Down by Law - Movie Reviews - Rotten Tomatoes

Down by Law Reviews

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June 22, 2017
Great movie. Really funny at times but also very real.
April 10, 2017
Swings between an awkward theater piece and surprisingly engaging comedy. Something about the film was hard to engage with, so those really on-point moments were hard to trust. I felt like I'd been on a journey by the end, but I had to fight to stay with it.
½ February 22, 2017
I was really interested in this film, and loved the beginning - the way it looked, the scenery, and Tom Wait's "Jockey Full Of Bourbon" playing over it all. And then, thud. Nothing. Super slow, super boring. Maybe it's supposed to be some sort of "arty" film? Sheesh. Anyway, after 40 minutes, I just couldn't continue, especially looking down the barrel of 65 + more minutes of it. :-(
½ January 1, 2017
Brille surtout en raison de Roberto Benigni, autrement le film (quoique magnifique avec sa photographie noir et blanc) est un peu trop vedge selon moi... bref, il faut Ítre dans le bon mood
½ December 8, 2016
Jim Jarmusch's second feature is still one of his best, and it's also possibly the most idiosyncratic prison-break movie ever made. That said, to call Down by Law a "prison-break" movie is a bit of a misnomer, as customary for Jarmusch he has little drive to give us exciting set pieces (we don't even see how they escape), but like a Jack Kerouac novel the point isn't the destination but the trek getting there. As with all of Jarmusch's films, Down by Law is carried by character and dialogue, but they're the two cards that no other American director can really get by with (asides from Tarantino). The film's trio of lovable low-lives all have great chemistry, and Tom Waits fans can rest assured that this is his single best on-screen performance. Always jovial, and featuring a cracking soundtrack supplied by Waits himself, Down by Law feels timeless and essential more than ever.
½ September 22, 2016
Jim Jarmusch's work can be either intimidating or off-putting, and in equal measure, to cinephiles because it feels so relaxed--almost as if it was a spur-of-the-moment, off-the-cuff precursor of reality-TV, an inside-joke with everyone involved slipping a nod and a wink, as if on a drunken dare, a mickey of JD passed back and forth along with a pack of Marlboros. This brought to mind many good memories of one of the oddest residents of The Criterion Collection: 'Fishing with John' (an exemplary and hilarious six-part mini-series in which John Lurie goes on fishing expeditions with five American cinematic greats, his partners-in-crime here, Jarmusch and Tom Waits amongst them; one that I'd love to see both get a blu upgrade as well as more episodes, now 25 years later). Also, clearly Jarmusch had a fine rapport with his actors, for this is by far the best and most restrained work I have ever seen from Roberto Benigni.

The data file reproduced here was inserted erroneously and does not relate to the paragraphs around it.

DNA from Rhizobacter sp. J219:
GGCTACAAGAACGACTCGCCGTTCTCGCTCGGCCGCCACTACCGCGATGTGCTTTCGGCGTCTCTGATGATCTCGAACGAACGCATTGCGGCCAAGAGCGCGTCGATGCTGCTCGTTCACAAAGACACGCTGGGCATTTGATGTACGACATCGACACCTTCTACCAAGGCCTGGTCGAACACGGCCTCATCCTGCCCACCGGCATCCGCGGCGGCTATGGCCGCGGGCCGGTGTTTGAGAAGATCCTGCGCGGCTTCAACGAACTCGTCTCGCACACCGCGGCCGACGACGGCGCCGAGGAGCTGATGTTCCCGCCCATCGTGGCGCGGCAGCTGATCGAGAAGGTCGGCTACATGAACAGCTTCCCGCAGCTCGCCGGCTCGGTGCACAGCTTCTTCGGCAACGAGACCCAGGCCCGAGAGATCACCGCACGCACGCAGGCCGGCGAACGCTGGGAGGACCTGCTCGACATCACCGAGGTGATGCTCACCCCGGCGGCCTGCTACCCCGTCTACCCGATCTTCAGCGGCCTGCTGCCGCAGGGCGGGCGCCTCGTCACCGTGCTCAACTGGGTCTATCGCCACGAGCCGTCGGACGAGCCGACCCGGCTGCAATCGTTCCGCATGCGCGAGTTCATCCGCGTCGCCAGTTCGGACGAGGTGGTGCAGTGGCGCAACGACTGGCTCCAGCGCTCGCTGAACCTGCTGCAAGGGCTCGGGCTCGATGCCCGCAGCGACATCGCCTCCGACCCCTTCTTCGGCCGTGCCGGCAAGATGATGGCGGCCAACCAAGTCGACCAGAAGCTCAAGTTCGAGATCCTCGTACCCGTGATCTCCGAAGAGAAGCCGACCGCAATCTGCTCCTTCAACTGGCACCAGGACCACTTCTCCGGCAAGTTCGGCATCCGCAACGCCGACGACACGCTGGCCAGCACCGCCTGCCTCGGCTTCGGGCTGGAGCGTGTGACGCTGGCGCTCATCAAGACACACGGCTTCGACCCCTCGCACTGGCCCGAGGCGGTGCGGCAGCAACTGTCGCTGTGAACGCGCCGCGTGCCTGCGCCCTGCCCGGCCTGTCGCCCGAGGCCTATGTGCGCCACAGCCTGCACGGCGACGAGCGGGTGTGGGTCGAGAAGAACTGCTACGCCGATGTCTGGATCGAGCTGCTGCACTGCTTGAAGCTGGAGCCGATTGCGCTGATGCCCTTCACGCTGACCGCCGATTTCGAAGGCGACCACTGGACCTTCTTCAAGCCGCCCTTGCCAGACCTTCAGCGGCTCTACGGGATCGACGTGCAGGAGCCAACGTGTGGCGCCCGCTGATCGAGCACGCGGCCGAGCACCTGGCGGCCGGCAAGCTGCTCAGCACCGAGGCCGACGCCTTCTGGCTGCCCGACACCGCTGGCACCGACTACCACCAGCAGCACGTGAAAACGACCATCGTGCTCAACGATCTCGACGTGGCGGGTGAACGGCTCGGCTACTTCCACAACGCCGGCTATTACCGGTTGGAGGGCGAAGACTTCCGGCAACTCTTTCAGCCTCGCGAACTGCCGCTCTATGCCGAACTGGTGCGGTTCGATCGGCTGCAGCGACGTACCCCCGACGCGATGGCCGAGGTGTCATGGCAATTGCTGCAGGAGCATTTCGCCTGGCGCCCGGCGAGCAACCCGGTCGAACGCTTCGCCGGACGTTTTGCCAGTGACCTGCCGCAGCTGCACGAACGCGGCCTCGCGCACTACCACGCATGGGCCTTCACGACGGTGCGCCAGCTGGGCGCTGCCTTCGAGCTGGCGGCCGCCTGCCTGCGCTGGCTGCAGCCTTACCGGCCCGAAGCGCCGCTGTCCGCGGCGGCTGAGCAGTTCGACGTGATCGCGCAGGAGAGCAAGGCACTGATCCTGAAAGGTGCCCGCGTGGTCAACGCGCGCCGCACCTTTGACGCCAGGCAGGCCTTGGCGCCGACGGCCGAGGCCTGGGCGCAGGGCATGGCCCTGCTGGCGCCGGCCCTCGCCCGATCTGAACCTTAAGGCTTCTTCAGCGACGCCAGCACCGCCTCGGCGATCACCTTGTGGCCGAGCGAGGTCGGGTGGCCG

One of Jarmusch's more atypical films, 'Ghost Dog: The Way of the Samurai', is still my personal favourite, but this is right up there alongside. It would also make an intriguing double-bill with Jeff Nichols' stellar, though more serious in tone, recent film, 'Mud'.
½ September 22, 2016
Jim Jarmusch's work can be either intimidating or off-putting, and in equal measure, to cinephiles because it feels so relaxed--almost as if it was a spur-of-the-moment, off-the-cuff precursor of reality-TV, an inside-joke with everyone involved slipping a nod and a wink, as if on a drunken dare, a mickey of JD passed back and forth along with a pack of Marlboros. This brought to mind many good memories of one of the oddest residents of The Criterion Collection: 'Fishing with John' (an exemplary and hilarious six-part mini-series in which John Lurie goes on fishing expeditions with five American cinematic greats, his partners-in-crime here, Jarmusch and Tom Waits amongst them; one that I'd love to see both get a blu upgrade as well as more episodes, now 25 years later). Also, clearly Jarmusch had a fine rapport with his actors, for this is by far the best and most restrained work I have ever seen from Roberto Benigni.

One of Jarmusch's more atypical films, 'Ghost Dog: The Way of the Samurai', is still my personal favourite, but this is right up there alongside. It would also make an intriguing double-bill with Jeff Nichols' stellar, though more serious in tone, recent film, 'Mud'.
August 1, 2016
Entertaining character study. May need to watch 3-4 more times to give it a higher rating.
April 11, 2016
A flat out good film, perfect for any film lover.
½ February 24, 2016